If all this seems too “woe is me” or even self-defeating, worry not. Here’s the good stuff: I have also awakened to the absolute and complete mother-fucking badassery that lies within me.
Yes. Badassery. It lies within all of us as it turns out. And the self that has felt inferior, misunderstood, worthless, etc., for the past 35 years has, as it turns out, been the exact right self I’ve needed to be all along. I feel like there’s a lion roaring inside of me as I write this. I’m a phoenix rising from the ashes in the middle of the flames. I am the storm. (I hope you’re laughing, friend. I know I am.) But on a serious note, really. I actually feel this ball of powerful energy inside me, like it’s been waiting to be noticed and unleashed all these years. Why couldn’t I have tapped into this sooner?
I wasn’t ready. I am now.
So, this is my goal this year/everyday/right now: being my most authentic self - acting from a place of worthiness, rooted deep in my soul, in the very place where my true self lives. Being this self takes courage. It needs compassion. It requires connection. If those words grouped together sound familiar to you, it's because I've commandeered them. In her book The Gifts of Imperfection, Brené Brown cites courage, compassion, and connection as being three essential characteristics of wholehearted people. Friend, read this book. Get a copy and read it tomorrow.
To clarify the terms, by courage Brené refers to what she calls "ordinary courage" - speaking the truth of one's heart. Not grand heroics, but the quieter (and sometimes subversive) act of speaking our truth and acting as our true selves, despite the torrent of pressure demanding we do otherwise. Conform. Keep quiet. You know, that crap. Compassion, then, is the empathy, care, and kindness we show others and ourselves, when our instinct might otherwise be to judge. It’s being gentle with ourselves and with others. It’s opening our heart to the very real possibility of pain—but opening up anyway. (It’s not without boundaries, but I’ll have to explore that in another letter.) Brené goes on to define connection as “the energy that exists between people when they feel seen, heard, and valued…” Genuine connection requires courage and compassion. Courage and compassion without connection would wither. It would feel fruitless. We need connection—we are wired for it. And yet with all our technology, our nonstop streams of information, our social media addictions, our constant activity, we are starving for it. Well, maybe you aren’t. I am. I’m dying for the real thing. I’m dying to be myself with the people who have earned her. Perhaps you can relate?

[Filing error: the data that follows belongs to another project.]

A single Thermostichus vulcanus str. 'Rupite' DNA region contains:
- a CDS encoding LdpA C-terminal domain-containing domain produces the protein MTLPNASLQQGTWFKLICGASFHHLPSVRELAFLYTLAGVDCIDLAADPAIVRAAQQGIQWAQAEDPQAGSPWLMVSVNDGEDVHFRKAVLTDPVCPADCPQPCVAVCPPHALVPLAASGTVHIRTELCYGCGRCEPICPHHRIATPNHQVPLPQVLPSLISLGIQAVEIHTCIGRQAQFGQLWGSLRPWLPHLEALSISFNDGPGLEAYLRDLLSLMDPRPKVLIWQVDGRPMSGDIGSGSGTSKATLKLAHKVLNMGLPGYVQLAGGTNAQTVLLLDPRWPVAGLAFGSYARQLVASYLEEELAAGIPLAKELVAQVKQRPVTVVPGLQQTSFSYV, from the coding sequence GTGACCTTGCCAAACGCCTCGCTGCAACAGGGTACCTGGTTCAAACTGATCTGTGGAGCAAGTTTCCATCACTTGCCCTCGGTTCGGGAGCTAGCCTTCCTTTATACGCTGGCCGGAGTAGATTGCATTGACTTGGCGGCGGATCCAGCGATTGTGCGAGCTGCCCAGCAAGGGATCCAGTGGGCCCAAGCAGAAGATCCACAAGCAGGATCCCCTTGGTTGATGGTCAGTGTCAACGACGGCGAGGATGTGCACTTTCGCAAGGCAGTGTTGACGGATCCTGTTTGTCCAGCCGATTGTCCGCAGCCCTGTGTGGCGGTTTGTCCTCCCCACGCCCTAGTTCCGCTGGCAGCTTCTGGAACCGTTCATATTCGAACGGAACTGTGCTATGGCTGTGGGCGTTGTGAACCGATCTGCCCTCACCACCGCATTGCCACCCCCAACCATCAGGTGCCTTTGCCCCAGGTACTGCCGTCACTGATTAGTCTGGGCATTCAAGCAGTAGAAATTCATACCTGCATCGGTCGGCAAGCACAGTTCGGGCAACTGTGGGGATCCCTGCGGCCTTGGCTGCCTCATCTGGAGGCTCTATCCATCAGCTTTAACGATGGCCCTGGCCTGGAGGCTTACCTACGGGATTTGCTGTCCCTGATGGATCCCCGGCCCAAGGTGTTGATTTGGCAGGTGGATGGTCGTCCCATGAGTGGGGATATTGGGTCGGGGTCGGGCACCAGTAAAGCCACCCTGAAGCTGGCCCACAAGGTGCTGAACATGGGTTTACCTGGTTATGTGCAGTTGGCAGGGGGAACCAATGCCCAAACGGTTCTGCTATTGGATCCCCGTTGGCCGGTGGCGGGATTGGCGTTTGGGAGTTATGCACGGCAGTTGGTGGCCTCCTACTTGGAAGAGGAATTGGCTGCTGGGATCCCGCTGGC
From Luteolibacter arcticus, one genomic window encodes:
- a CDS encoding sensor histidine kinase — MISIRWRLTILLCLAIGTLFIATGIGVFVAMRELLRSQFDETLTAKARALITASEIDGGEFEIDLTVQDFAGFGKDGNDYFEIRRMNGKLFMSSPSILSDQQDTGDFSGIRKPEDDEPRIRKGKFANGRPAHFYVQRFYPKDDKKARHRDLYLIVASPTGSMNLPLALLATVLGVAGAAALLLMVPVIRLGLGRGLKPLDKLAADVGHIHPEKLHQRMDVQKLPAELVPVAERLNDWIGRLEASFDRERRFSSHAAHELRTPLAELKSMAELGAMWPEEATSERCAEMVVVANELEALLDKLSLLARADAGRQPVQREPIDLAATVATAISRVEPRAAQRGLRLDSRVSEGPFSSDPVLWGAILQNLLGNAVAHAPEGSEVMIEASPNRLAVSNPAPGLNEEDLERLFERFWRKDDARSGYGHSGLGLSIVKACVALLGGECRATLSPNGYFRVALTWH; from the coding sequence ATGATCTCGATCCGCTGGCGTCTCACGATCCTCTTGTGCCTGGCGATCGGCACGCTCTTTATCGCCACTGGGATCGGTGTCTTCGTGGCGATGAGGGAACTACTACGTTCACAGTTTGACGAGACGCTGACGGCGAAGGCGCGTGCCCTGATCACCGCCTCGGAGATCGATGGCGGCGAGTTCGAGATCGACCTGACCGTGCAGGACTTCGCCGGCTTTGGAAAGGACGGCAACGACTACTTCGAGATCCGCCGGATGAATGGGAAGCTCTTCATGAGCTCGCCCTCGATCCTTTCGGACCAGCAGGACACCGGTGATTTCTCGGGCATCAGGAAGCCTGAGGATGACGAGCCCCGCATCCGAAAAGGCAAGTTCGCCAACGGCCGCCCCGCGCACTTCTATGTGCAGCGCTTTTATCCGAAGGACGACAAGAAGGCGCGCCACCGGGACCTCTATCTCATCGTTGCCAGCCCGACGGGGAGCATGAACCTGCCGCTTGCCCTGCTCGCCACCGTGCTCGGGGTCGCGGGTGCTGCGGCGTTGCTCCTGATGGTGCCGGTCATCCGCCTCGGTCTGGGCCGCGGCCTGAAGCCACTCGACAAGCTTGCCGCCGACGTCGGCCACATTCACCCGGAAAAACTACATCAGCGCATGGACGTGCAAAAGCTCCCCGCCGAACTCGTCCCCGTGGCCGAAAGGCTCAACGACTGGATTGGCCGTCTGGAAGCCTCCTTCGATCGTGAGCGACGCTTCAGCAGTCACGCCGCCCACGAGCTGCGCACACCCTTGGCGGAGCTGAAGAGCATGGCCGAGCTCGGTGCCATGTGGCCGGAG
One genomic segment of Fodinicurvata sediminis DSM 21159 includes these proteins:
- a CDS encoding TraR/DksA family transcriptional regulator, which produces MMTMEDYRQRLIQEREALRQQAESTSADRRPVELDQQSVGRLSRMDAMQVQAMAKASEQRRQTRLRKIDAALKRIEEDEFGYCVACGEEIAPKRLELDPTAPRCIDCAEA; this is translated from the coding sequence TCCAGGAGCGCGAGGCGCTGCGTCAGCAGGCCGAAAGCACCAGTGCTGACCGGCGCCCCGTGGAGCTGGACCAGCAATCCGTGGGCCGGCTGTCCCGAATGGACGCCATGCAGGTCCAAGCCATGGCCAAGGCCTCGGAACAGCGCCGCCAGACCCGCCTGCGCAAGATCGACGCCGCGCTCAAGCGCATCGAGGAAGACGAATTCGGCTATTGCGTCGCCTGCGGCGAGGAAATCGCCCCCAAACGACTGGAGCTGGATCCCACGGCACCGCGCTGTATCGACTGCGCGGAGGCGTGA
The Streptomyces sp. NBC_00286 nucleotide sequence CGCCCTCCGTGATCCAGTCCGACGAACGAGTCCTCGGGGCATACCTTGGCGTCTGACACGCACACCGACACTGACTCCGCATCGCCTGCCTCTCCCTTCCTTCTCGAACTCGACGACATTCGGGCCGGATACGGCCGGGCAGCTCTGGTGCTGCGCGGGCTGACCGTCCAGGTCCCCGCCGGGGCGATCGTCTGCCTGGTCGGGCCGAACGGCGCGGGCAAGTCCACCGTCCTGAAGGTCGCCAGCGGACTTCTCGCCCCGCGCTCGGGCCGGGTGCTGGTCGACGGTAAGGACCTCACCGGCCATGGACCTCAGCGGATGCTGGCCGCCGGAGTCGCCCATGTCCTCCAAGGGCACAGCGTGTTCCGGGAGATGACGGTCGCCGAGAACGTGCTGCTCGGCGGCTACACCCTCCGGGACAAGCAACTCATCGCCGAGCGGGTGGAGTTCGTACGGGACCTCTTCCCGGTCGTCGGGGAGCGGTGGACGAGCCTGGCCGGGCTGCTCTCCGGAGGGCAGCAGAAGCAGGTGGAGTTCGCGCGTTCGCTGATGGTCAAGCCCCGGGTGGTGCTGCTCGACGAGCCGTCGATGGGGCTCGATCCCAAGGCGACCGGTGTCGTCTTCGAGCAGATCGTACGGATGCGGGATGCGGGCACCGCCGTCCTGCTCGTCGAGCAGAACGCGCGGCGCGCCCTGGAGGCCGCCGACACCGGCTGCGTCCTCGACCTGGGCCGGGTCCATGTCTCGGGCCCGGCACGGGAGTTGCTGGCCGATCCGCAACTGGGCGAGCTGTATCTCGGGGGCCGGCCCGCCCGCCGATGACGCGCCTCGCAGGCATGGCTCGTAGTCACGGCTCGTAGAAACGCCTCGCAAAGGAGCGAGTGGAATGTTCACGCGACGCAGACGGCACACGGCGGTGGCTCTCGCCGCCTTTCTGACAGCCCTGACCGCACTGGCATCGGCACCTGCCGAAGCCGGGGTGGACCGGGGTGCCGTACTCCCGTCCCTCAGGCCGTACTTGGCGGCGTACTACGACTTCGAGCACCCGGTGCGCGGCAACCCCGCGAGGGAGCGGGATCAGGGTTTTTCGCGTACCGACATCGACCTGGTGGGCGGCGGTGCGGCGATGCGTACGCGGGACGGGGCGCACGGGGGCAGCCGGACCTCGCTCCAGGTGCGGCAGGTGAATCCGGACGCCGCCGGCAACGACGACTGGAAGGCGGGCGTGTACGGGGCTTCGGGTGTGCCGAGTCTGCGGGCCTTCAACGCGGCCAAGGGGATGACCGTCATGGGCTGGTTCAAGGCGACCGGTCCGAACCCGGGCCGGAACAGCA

Here’s one courageous thing I did this month that also required compassion and led to connection: I went to a “mom’s night out/Bunco night.” I met this mom at a local splash pad a couple weeks ago and she invited me over to play with her Bunco group. I’m not great in brand new social situations (I’m not that great in social situations with people I’ve known for years, either), but I went. I was nervous, but when fear started whispering my ear, telling me I didn’t belong there, that no one was interested in getting to know me, I told her “thank you for your concern, but I’m going to keep playing.” It ended up being a pretty fun time, and I’m looking forward to the next one.
“Morning Gloria” may not have gone at all. Or she would have given in to the fear-whispers—the inferiority demons—and would have sulked when she felt ignored. “Afternoon Gloria” needs to learn how to ask good questions, how to initiate meaningful connection. “Afternoon Gloria” speaks up when she feels something and is her own advocate. I’m not so great at that yet. I’m super good with introspection. Not so great with external stuff. Time to practice.
What is something calling you to be courageous, show compassion, and seek connection?
Until next time…